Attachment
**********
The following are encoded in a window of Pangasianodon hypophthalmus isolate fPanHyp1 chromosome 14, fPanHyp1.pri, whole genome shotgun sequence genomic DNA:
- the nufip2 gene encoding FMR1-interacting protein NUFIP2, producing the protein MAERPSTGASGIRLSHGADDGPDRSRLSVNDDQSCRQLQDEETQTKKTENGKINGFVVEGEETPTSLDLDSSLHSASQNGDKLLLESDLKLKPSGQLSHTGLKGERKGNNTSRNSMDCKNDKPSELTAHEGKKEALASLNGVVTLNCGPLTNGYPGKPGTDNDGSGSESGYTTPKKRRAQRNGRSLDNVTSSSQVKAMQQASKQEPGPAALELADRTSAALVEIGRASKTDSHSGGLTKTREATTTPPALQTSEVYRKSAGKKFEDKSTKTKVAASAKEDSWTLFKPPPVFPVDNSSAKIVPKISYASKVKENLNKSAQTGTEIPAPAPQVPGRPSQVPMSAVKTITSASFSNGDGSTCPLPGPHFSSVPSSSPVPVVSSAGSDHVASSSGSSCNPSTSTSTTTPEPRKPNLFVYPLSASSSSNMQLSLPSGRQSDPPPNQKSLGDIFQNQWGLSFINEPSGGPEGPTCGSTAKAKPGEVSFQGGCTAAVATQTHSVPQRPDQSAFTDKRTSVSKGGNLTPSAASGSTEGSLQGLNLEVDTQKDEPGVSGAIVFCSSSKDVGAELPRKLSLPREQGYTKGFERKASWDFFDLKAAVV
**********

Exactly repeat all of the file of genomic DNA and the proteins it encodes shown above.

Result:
The following are encoded in a window of Pangasianodon hypophthalmus isolate fPanHyp1 chromosome 14, fPanHyp1.pri, whole genome shotgun sequence genomic DNA:
- the nufip2 gene encoding FMR1-interacting protein NUFIP2, producing the protein MAERPSTGASGIRLSHGADDGPDRSRLSVNDDQSCRQLQDEETQTKKTENGKINGFVVEGEETPTSLDLDSSLHSASQNGDKLLLESDLKLKPSGQLSHTGLKGERKGNNTSRNSMDCKNDKPSELTAHEGKKEALASLNGVVTLNCGPLTNGYPGKPGTDNDGSGSESGYTTPKKRRAQRNGRSLDNVTSSSQVKAMQQASKQEPGPAALELADRTSAALVEIGRASKTDSHSGGLTKTREATTTPPALQTSEVYRKSAGKKFEDKSTKTKVAASAKEDSWTLFKPPPVFPVDNSSAKIVPKISYASKVKENLNKSAQTGTEIPAPAPQVPGRPSQVPMSAVKTITSASFSNGDGSTCPLPGPHFSSVPSSSPVPVVSSAGSDHVASSSGSSCNPSTSTSTTTPEPRKPNLFVYPLSASSSSNMQLSLPSGRQSDPPPNQKSLGDIFQNQWGLSFINEPSGGPEGPTCGSTAKAKPGEVSFQGGCTAAVATQTHSVPQRPDQSAFTDKRTSVSKGGNLTPSAASGSTEGSLQGLNLEVDTQKDEPGVSGAIVFCSSSKDVGAELPRKLSLPREQGYTKGFERKASWDFFDLKAAVV